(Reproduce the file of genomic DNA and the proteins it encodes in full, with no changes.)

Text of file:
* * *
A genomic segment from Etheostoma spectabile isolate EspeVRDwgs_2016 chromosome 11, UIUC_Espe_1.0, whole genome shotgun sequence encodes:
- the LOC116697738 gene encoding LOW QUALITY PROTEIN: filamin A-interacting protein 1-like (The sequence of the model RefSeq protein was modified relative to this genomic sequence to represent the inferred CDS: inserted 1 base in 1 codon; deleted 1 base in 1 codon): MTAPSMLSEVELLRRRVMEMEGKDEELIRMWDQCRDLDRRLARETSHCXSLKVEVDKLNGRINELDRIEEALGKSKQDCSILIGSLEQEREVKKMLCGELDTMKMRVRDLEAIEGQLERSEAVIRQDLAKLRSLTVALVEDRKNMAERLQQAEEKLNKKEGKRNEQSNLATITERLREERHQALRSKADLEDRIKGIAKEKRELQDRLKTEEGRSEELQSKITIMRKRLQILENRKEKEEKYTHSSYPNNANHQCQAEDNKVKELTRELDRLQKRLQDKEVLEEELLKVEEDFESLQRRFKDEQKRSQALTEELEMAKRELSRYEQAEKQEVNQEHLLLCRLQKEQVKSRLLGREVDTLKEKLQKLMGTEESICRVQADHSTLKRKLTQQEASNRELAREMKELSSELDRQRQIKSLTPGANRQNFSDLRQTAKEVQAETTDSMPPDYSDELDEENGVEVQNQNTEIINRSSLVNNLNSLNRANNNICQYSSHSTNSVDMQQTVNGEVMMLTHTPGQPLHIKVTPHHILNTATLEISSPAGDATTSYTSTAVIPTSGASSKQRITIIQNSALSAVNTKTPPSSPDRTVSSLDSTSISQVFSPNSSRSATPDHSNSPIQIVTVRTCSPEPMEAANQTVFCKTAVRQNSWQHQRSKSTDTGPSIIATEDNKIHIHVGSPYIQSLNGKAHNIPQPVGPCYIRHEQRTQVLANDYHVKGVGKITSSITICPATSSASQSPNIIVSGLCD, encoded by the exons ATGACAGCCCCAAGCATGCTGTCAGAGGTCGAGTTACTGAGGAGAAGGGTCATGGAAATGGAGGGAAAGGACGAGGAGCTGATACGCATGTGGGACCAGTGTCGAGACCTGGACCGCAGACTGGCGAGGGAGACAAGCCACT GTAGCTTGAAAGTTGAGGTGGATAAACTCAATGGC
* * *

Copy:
A genomic segment from Etheostoma spectabile isolate EspeVRDwgs_2016 chromosome 11, UIUC_Espe_1.0, whole genome shotgun sequence encodes:
- the LOC116697738 gene encoding LOW QUALITY PROTEIN: filamin A-interacting protein 1-like (The sequence of the model RefSeq protein was modified relative to this genomic sequence to represent the inferred CDS: inserted 1 base in 1 codon; deleted 1 base in 1 codon): MTAPSMLSEVELLRRRVMEMEGKDEELIRMWDQCRDLDRRLARETSHCXSLKVEVDKLNGRINELDRIEEALGKSKQDCSILIGSLEQEREVKKMLCGELDTMKMRVRDLEAIEGQLERSEAVIRQDLAKLRSLTVALVEDRKNMAERLQQAEEKLNKKEGKRNEQSNLATITERLREERHQALRSKADLEDRIKGIAKEKRELQDRLKTEEGRSEELQSKITIMRKRLQILENRKEKEEKYTHSSYPNNANHQCQAEDNKVKELTRELDRLQKRLQDKEVLEEELLKVEEDFESLQRRFKDEQKRSQALTEELEMAKRELSRYEQAEKQEVNQEHLLLCRLQKEQVKSRLLGREVDTLKEKLQKLMGTEESICRVQADHSTLKRKLTQQEASNRELAREMKELSSELDRQRQIKSLTPGANRQNFSDLRQTAKEVQAETTDSMPPDYSDELDEENGVEVQNQNTEIINRSSLVNNLNSLNRANNNICQYSSHSTNSVDMQQTVNGEVMMLTHTPGQPLHIKVTPHHILNTATLEISSPAGDATTSYTSTAVIPTSGASSKQRITIIQNSALSAVNTKTPPSSPDRTVSSLDSTSISQVFSPNSSRSATPDHSNSPIQIVTVRTCSPEPMEAANQTVFCKTAVRQNSWQHQRSKSTDTGPSIIATEDNKIHIHVGSPYIQSLNGKAHNIPQPVGPCYIRHEQRTQVLANDYHVKGVGKITSSITICPATSSASQSPNIIVSGLCD, encoded by the exons ATGACAGCCCCAAGCATGCTGTCAGAGGTCGAGTTACTGAGGAGAAGGGTCATGGAAATGGAGGGAAAGGACGAGGAGCTGATACGCATGTGGGACCAGTGTCGAGACCTGGACCGCAGACTGGCGAGGGAGACAAGCCACT GTAGCTTGAAAGTTGAGGTGGATAAACTCAATGGC